Regional integration with Latin America and the Caribbean is Argentina’s main international insertion focus and MERCOSUR is the pillar of Argentina’s foreign policy. This integration mechanism, created by Argentina, Brazil, Paraguay and Uruguay, and into which Venezuela was incorporated in 2012, celebrated its twentieth anniversary on 26 March 2011. MERCOSUR also has six associate countries: Chile, Colombia, Ecuador Guyana, Peru and Suriname, while Bolivia’s accession process to become a full member of the bloc is close to completion. In a little over two decades, integration has contributed to the strengthening of the democratic and peaceful spirit of the region, while also enabling the increase and diversification of trade, the development of its productive structures and greater international insertion of our countries.

MERCOSUR’s early years were marked by the creation of the customs union and the pre-eminence of the trade dimension. As a result of the Buenos Aires Consensus and the changes in the region at the beginning of this century, the integration strategy is moving towards a more comprehensive perspective, by incorporating new key aspects, such as the emphasis on productive integration, the reduction of asymmetries and the promotion of the social, political and citizen dimensions of the process for integration of our peoples. In sum, it aims at the deepening of the virtuous interaction between national and regional development projects.

The paradigm change experienced over these years has resulted in specific achievements in each of the dimensions of integration. With respect to the reduction of asymmetries, the MERCOSUR Structural Convergence Fund (FOCEM) was created, for the purpose of solidarity and redistribution. The broadening of the agenda of regional public policies has resulted in the development of new institutions, such as the MERCOSUR Social Institute and the MERCOSUR Institute of Public Policies on Human Rights, among others. Likewise, the creation of new forums in the bloc has officialized the inclusion on the agenda of issues that had been ignored, such as family farming, cooperativism and gender equality.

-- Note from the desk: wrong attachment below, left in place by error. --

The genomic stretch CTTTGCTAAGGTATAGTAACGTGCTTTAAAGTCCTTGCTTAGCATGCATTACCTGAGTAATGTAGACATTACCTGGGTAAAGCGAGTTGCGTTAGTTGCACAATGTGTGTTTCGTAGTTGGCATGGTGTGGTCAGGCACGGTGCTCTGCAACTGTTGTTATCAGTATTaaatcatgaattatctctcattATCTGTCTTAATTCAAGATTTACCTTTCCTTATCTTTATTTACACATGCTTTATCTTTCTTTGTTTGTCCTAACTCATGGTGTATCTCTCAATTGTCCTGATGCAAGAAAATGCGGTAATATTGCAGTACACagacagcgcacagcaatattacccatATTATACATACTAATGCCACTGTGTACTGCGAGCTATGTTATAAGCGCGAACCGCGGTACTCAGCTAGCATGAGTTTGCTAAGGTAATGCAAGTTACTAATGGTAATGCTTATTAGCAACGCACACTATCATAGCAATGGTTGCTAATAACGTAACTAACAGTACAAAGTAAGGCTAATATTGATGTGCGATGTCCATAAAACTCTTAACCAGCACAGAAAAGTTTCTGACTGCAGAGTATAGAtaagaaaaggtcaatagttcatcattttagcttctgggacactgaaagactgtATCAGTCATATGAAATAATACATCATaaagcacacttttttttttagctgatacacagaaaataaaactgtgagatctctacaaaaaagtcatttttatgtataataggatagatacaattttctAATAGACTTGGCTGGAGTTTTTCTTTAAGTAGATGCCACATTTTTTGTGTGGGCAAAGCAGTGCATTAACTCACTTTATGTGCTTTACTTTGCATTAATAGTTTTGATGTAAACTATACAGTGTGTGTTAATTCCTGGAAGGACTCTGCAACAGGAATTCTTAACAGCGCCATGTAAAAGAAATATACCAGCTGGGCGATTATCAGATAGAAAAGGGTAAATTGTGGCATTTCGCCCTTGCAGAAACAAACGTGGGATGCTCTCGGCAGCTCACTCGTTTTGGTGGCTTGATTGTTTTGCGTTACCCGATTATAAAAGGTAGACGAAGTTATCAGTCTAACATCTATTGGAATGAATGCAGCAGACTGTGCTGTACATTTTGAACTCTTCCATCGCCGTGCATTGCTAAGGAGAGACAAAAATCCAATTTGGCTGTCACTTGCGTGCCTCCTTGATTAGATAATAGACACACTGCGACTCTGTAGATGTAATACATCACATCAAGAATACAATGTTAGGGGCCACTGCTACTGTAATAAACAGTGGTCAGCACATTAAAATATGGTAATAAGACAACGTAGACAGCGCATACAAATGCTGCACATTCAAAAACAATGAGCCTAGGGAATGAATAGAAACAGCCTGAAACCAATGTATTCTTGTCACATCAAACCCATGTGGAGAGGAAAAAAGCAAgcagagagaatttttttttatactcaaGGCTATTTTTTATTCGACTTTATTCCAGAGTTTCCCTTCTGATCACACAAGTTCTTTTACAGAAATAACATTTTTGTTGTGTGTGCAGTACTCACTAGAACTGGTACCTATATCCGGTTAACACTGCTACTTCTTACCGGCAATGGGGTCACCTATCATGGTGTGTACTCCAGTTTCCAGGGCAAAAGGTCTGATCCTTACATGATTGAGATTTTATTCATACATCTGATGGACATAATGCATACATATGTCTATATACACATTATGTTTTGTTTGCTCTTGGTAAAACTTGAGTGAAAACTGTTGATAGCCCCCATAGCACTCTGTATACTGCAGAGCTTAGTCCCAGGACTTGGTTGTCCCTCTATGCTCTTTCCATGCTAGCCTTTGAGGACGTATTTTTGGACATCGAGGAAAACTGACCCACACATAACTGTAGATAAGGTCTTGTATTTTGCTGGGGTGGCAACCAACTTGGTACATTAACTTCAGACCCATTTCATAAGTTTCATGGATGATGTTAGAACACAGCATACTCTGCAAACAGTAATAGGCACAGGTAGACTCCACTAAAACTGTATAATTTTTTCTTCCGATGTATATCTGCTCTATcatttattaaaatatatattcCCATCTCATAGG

The political dimension of the integration process has been boosted since the creation of spaces for participation by the authorities elected by our peoples. Such is the case of the MERCOSUR Parliament (Parlasur) and the Consultative Forum of Municipalities, Federal States, Provinces and Departments of MERCOSUR (FCCR), in which sub-national government authorities participate.

The process for expansion of the bloc, as well as the political decision of the presidents to call upon all South American countries to come together in the face of the existing complex international environment, so that the growth and social inclusion process that took place in the last decade may deepen and serve as a factor of economic and social stability, is a clear and conclusive political definition of the importance of regional integration to the strategy for development and international insertion of our countries.

The current context presents MERCOSUR with new challenges. The current readjustment of power relations at global level requires quick and accurate responses. The conviction underlying all the policies promoted by Argentina in MERCOSUR is that South American and Latin American and Caribbean integration, as the axis for strengthening the region and its nations, is strategic. This historical moment demands that we continue to consolidate the integration process in order to solve current dilemmas: how can we together face an uncertain world, while guaranteeing inclusion and equality in each country in the region?